Some units will also have a separate Subwoofer Level Control with or without an Adjustable Subwoofer Crossover that lets you limit the range of frequencies that are sent to your Subwoofer Amp via a Set of Subwoofer Output RCA terminals. This Crossover adjustment usually ranges between 30Hz and 200Hz, so depending on where you set this dial, it will only send the frequencies BELOW that point to the Subwoofer RCA Outputs on the back of the unit, and All Frequencies ABOVE that point will be sent to the Front & Rear RCA Stereo Outputs. This Crossover usually filters the frequencies with a gradual slope of 12dB per Octave, though some have steeper slopes of 24dB per Octave.

    A friend of mine bought this for $45:

    Power Acoustik PWM-19
    http://www.poweracoustik.com/pa2006/...O_addon_eq.htm

    I would consider this a "lower-end consumer" company and would generally not consider any of their products for a serious Sound Quality Car Audio install. But, I helped him install it and I am actually quite impressed with how well it works, it's features, and it's Sound Quality. It was just what he needed and wanted for his system and it works perfectly, and for the money it does quite a bit.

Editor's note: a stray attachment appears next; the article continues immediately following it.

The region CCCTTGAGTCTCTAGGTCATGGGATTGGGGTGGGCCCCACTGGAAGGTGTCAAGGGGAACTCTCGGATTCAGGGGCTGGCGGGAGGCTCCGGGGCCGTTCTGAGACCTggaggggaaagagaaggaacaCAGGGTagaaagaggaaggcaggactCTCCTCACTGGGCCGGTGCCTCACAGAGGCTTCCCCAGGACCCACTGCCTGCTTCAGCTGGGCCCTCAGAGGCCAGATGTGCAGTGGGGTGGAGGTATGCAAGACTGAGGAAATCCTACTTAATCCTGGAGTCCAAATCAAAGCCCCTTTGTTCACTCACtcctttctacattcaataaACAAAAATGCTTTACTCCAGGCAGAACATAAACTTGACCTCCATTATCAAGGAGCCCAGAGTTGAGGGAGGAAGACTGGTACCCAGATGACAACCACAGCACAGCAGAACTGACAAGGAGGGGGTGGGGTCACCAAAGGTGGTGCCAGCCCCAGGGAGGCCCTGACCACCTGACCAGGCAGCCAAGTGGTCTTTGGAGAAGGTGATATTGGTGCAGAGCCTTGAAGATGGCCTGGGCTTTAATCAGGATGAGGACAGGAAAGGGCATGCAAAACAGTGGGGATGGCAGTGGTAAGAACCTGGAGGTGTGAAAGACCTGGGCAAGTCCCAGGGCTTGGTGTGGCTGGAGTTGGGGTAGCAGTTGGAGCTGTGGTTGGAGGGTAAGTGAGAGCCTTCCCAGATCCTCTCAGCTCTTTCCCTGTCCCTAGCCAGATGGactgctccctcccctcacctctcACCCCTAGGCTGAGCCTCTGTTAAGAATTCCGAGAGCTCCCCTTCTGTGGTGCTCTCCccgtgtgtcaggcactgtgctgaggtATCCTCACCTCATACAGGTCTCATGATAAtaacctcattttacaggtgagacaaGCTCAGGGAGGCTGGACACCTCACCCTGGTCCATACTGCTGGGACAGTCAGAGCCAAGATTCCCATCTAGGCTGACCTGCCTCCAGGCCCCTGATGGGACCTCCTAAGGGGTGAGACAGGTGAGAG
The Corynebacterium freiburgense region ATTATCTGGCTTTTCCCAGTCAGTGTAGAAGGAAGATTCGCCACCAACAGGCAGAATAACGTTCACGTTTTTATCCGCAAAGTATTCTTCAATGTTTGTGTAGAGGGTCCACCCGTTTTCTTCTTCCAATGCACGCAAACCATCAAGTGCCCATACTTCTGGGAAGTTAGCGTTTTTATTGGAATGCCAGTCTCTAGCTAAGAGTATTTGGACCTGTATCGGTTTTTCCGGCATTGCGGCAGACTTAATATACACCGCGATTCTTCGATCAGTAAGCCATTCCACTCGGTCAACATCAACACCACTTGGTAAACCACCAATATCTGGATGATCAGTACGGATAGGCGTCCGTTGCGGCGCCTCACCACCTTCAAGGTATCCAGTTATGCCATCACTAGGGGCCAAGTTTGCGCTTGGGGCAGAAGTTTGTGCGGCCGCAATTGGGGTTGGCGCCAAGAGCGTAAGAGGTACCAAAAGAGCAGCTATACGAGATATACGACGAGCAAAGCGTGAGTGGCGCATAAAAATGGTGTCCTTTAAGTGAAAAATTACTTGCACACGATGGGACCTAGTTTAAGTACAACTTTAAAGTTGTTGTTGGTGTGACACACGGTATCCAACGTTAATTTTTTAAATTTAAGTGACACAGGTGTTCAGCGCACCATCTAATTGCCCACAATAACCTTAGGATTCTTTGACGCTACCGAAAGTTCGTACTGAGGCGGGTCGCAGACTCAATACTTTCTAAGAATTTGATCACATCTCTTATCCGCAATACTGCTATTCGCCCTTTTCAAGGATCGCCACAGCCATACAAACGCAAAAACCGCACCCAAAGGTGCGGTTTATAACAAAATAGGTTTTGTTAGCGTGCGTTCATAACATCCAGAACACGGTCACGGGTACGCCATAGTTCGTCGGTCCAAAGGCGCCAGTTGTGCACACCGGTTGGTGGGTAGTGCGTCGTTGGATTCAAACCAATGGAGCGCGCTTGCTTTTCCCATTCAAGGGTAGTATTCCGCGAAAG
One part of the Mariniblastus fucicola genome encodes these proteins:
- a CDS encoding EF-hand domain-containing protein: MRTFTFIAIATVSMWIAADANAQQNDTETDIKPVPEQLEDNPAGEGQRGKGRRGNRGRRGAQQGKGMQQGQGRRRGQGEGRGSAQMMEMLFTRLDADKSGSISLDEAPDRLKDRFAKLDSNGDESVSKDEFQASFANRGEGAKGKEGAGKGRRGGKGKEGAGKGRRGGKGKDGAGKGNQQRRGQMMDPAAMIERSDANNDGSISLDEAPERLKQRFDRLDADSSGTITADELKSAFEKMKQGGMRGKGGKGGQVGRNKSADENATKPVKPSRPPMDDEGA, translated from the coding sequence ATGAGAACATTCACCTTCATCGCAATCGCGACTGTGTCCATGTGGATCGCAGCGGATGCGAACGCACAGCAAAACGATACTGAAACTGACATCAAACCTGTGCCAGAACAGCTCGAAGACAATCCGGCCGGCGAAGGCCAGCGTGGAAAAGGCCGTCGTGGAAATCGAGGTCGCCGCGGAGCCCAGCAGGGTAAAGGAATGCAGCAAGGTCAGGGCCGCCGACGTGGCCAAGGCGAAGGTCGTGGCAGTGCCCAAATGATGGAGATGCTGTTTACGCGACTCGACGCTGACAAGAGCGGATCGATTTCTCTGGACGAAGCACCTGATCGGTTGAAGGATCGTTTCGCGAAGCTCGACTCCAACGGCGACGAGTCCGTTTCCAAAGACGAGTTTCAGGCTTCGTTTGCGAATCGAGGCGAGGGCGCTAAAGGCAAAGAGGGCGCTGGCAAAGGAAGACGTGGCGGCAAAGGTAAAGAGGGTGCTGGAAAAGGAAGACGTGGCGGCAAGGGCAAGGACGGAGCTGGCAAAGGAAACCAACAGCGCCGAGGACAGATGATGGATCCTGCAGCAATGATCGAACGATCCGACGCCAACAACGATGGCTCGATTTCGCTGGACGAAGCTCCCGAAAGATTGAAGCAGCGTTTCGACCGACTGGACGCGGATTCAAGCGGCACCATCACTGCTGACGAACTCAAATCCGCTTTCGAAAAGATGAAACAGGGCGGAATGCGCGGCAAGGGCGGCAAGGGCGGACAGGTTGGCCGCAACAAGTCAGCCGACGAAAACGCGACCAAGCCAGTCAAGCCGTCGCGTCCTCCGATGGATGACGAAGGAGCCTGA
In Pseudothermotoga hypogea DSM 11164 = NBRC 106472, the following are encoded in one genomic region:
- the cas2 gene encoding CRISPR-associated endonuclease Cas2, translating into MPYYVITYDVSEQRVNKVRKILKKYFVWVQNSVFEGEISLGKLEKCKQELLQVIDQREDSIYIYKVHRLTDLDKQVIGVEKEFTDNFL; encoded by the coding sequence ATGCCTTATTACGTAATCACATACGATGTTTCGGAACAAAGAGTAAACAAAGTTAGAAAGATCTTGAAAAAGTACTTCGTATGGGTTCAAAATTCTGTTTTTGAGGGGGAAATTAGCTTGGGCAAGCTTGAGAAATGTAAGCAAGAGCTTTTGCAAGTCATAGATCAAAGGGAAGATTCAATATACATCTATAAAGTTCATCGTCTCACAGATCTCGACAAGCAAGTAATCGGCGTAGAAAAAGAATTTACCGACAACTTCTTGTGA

If you want to use ALL of the 5.1 Outputs from your Sound Card for a true 5.1 Surround Setup, I think you will have to look at another option. Hope this helps a little bit.

  4. #4
    Constant Bitrate TheLandYacht's Avatar
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    I'm using the 1/2 (or less?) DIN eq/crossover from Memphis for exactly this.

    The caveat is that, like said previously, it only accepts stereo input. Although, in a high noise car environment, I'm not sure how much good the staging required for true 5.1 does...which is why I think stereo is fine as an input.

    It also has dual (switchable) inputs so you can plug yer puter and yer stereo in and switch back & forth for sound...outputs=4mains+2subs. The other good thing about this unit is that it's a preamp as well (a problem I had with the output of the puter was the low voltage output of the headphone jack on most mobos.) so you can gainmatch yer headunit & yer puter...and it comes out soundin CLEAN!!!!!!!!!!!!!

  5. #5
    Maximum Bitrate albysure's Avatar
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    you can buy an inline rca volume control. i have one but changed my design. got it from www.davidnavone.com